Woman leading a debate with a group or people around a meeting table.

How To Lead The Debate

There can often be a need to get ahead of an issue and to lead the debate. This can help secure stakeholder attention and contribute to becoming a trusted adviser. But, how can you do that?

There are obviously many ways that an organisation can seek to lead the debate. In some issue areas the path will be clearer than for others. In some spaces, the quest for attention and to lead the debate is much more competitive.

The reasons for seeking to lead are most keenly focused on gaining traction with key stakeholders. Leading the debate can help in being seen as an expert. Such an active contribution means that you stand a higher chance of being listened to and gaining the influence being sought.

That expertise is a very necessary part of the journey to being a trusted adviser. Unless you have something to contribute, some insight, expertise, experience, or data then you really do not have any expertise. If you do have it then you need to be able to convey it to the right people, at the right time.

So how can you lead the debate?

  1. Quietly, over time – leading the debate does not necessarily need to be played out in public. It can be done just one-to-one with stakeholders.
  2. Big bang – the efforts could be about how you grab attention in a very public way. If this is the case, then consideration will need to be given to the media relations as well. Will they be interested in your potential story?
  3. Thought leadership – I have written previous posts about the role and potential pitfalls of thought leadership and its role in building reputation. It is important to remember that it can be led by an individual or by an organisation. It depends on who wants to ‘own’ it and how it fits with the rest of your campaign.
  4. The format can vary – there is no single way that is best. The form can vary including contributing to other people’s work; specialist research; White Papers. It also doesn’t need to just be about the delivering work in a written format. Consider images, videos etc. It can all work depending on your intended audience.
  5. Business relations – you can think more broadly than just the specific policy area that you are trying to influence. You could, for instance, lead the debate in key areas of your business or Environment, Social and Governance (ESG) plans. This could be seen more in terms of building reputation to secure influence.
  6. Partner with others – think about working with others if that helps lend credibility to you or enables you to reach stakeholders than might otherwise elude you.

If you are though going to try and lead the debate, then there some basic ground rules to consider:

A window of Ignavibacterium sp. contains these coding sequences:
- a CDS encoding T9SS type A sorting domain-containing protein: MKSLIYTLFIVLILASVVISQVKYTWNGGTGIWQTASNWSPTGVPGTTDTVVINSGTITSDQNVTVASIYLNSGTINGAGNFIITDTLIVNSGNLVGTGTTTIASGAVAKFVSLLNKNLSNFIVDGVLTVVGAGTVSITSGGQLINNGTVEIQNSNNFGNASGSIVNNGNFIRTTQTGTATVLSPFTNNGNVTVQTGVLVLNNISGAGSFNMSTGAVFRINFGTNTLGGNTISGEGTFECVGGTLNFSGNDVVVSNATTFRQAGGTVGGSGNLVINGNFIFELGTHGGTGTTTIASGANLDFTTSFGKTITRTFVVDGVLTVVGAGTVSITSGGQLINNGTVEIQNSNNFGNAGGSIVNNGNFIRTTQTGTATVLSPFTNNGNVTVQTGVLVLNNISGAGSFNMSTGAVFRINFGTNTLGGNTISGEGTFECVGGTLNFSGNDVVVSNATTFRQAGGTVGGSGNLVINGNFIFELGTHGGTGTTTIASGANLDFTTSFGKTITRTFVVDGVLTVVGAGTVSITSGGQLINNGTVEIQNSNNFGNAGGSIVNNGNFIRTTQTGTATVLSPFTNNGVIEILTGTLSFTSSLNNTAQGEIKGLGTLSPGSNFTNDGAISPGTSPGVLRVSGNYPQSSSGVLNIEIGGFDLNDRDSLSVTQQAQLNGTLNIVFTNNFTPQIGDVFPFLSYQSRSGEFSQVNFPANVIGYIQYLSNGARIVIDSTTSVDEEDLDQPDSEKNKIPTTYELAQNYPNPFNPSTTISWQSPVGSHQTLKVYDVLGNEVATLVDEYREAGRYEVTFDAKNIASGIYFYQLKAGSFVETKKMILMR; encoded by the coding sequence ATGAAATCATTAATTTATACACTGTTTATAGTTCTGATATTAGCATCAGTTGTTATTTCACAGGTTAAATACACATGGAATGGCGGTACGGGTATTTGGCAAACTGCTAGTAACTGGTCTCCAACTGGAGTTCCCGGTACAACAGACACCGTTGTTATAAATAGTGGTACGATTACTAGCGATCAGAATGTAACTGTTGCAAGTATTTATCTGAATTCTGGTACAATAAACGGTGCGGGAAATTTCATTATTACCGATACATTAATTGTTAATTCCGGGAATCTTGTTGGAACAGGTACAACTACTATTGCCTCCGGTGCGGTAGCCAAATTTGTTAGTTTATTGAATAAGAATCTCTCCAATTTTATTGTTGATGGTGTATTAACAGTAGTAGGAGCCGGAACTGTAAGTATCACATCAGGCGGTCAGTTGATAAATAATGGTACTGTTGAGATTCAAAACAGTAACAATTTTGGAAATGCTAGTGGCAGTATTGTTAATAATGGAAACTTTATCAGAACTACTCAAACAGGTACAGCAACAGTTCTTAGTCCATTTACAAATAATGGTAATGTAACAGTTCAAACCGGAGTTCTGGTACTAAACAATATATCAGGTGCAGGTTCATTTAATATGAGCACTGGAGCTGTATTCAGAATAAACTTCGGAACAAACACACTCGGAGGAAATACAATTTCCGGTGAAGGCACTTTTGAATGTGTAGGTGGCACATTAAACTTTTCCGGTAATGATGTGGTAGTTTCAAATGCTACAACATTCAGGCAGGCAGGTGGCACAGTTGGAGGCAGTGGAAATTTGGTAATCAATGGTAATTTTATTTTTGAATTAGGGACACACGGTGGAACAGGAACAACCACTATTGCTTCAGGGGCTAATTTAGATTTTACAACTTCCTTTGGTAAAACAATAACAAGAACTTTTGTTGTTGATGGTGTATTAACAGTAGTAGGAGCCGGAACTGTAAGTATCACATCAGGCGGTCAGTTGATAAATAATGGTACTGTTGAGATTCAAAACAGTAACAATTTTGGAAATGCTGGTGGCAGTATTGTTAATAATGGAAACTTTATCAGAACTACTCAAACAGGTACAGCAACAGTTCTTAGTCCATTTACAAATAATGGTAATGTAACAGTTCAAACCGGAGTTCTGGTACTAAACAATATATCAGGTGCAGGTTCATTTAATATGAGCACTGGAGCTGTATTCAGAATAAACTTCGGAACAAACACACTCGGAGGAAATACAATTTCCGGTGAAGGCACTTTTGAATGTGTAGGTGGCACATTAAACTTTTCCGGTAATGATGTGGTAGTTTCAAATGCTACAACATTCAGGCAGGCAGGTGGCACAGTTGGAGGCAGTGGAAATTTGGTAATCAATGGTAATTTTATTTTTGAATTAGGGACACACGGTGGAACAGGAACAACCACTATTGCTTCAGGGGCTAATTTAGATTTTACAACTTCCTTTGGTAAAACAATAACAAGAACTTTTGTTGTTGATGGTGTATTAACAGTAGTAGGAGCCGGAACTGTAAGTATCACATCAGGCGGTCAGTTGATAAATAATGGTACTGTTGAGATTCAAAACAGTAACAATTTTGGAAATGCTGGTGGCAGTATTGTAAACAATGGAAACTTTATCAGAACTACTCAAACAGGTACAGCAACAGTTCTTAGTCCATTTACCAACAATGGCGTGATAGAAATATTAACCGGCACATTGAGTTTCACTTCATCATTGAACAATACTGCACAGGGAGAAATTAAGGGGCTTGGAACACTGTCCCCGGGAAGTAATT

• Ensure the issue is related to your core activities, not just added on to get some publicity.
  • Deliver what the stakeholder really wants, not what you think they need to hear.
  • Work out where the best space for you to lead is.
  • Prepare for pushback, especially in more competitive spaces. You could encounter criticism.
  • Plan properly to lead the debate and the stay out in front. Do not fade badly after your initial efforts.
  • Never be afraid to pro-actively reach out to audiences, it won’t all happen organically.
  • Do not underestimate the time involved.

Critically plan and prepare to lead. Take the necessary steps and you can make it work.


Image by SolStock on iStock

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Stuart is a public affairs and communications specialist with BDB Pitmans advising clients on all elements of their public affairs strategies including political and corporate communications and reputation management. His work also includes consultation and planning communications and he has advised on a number of high profile media relations and crisis communications programmes. Stuart is an honorary research fellow at the University of Aberdeen and is the author of several books including ‘New Activism and the Corporate Response‘ (heralded as a book that “every aspiring business leader should read” by MIS Asia), ‘Public Affairs in Practice’ and ‘The Dictionary of Labour Quotations‘. His most recently published book, ‘Public Affairs: A Global Perspective’ has been called ‘an absolute treasure-trove’ and is a recommended read by the Government Communication Service (GCS). Stuart regularly writes and lectures on a range of business and political issues and as well as blogging for BDB Pitmans he contributes to the Huffington Post and has written for the CBI, (former) UKTI, Total Politics and LabourList. He is also an adviser to the Entrepreneurs Network (TEN) and a regular speaker and chair at conferences. He has appeared on Sky News, BBC 5 Live, BBC World, the Today programme and on Ukrainian TV and has been a judge for the Public Affairs News, PR Week, Public Affairs and the European Public Affairs awards. Stuart is a CIPR trainer leading the 'Practical Public Affairs' course.

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